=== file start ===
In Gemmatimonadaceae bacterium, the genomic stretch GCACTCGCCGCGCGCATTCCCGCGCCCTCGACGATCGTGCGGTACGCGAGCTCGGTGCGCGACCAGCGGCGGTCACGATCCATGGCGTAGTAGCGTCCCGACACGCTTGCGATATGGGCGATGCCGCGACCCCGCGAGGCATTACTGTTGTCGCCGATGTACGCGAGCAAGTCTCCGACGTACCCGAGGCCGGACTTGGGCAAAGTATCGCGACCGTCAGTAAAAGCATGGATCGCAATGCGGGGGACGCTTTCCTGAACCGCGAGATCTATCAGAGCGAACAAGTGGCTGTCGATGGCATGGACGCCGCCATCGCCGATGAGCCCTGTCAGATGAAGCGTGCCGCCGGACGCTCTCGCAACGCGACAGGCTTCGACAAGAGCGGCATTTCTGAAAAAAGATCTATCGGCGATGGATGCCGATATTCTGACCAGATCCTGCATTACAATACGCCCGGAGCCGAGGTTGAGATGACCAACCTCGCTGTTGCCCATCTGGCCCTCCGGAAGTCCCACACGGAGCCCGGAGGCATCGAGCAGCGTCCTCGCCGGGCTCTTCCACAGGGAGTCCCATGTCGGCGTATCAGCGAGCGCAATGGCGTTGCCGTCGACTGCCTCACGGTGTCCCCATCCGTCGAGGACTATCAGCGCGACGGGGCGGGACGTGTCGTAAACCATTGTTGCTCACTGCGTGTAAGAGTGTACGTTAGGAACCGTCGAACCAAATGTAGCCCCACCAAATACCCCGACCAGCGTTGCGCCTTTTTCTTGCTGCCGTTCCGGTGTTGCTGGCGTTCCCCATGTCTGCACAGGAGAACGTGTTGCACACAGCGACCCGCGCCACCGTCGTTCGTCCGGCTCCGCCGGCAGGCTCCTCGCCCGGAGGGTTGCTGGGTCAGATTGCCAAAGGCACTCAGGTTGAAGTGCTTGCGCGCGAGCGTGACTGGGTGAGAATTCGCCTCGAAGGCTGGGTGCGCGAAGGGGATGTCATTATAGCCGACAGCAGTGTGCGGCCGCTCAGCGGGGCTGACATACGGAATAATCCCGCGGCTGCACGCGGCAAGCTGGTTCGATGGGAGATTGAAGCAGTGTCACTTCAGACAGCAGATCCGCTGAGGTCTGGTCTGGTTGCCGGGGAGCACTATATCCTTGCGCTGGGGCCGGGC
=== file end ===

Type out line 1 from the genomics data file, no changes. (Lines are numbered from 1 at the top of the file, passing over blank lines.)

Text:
In Gemmatimonadaceae bacterium, the genomic stretch GCACTCGCCGCGCGCATTCCCGCGCCCTCGACGATCGTGCGGTACGCGAGCTCGGTGCGCGACCAGCGGCGGTCACGATCCATGGCGTAGTAGCGTCCCGACACGCTTGCGATATGGGCGATGCCGCGACCCCGCGAGGCATTACTGTTGTCGCCGATGTACGCGAGCAAGTCTCCGACGTACCCGAGGCCGGACTTGGGCAAAGTATCGCGACCGTCAGTAAAAGCATGGATCGCAATGCGGGGGACGCTTTCCTGAACCGCGAGATCTATCAGAGCGAACAAGTGGCTGTCGATGGCATGGACGCCGCCATCGCCGATGAGCCCTGTCAGATGAAGCGTGCCGCCGGACGCTCTCGCAACGCGACAGGCTTCGACAAGAGCGGCATTTCTGAAAAAAGATCTATCGGCGATGGATGCCGATATTCTGACCAGATCCTGCATTACAATACGCCCGGAGCCGAGGTTGAGATGACCAACCTCGCTGTTGCCCATCTGGCCCTCCGGAAGTCCCACACGGAGCCCGGAGGCATCGAGCAGCGTCCTCGCCGGGCTCTTCCACAGGGAGTCCCATGTCGGCGTATCAGCGAGCGCAATGGCGTTGCCGTCGACTGCCTCACGGTGTCCCCATCCGTCGAGGACTATCAGCGCGACGGGGCGGGACGTGTCGTAAACCATTGTTGCTCACTGCGTGTAAGAGTGTACGTTAGGAACCGTCGAACCAAATGTAGCCCCACCAAATACCCCGACCAGCGTTGCGCCTTTTTCTTGCTGCCGTTCCGGTGTTGCTGGCGTTCCCCATGTCTGCACAGGAGAACGTGTTGCACACAGCGACCCGCGCCACCGTCGTTCGTCCGGCTCCGCCGGCAGGCTCCTCGCCCGGAGGGTTGCTGGGTCAGATTGCCAAAGGCACTCAGGTTGAAGTGCTTGCGCGCGAGCGTGACTGGGTGAGAATTCGCCTCGAAGGCTGGGTGCGCGAAGGGGATGTCATTATAGCCGACAGCAGTGTGCGGCCGCTCAGCGGGGCTGACATACGGAATAATCCCGCGGCTGCACGCGGCAAGCTGGTTCGATGGGAGATTGAAGCAGTGTCACTTCAGACAGCAGATCCGCTGAGGTCTGGTCTGGTTGCCGGGGAGCACTATATCCTTGCGCTGGGGCCGGGC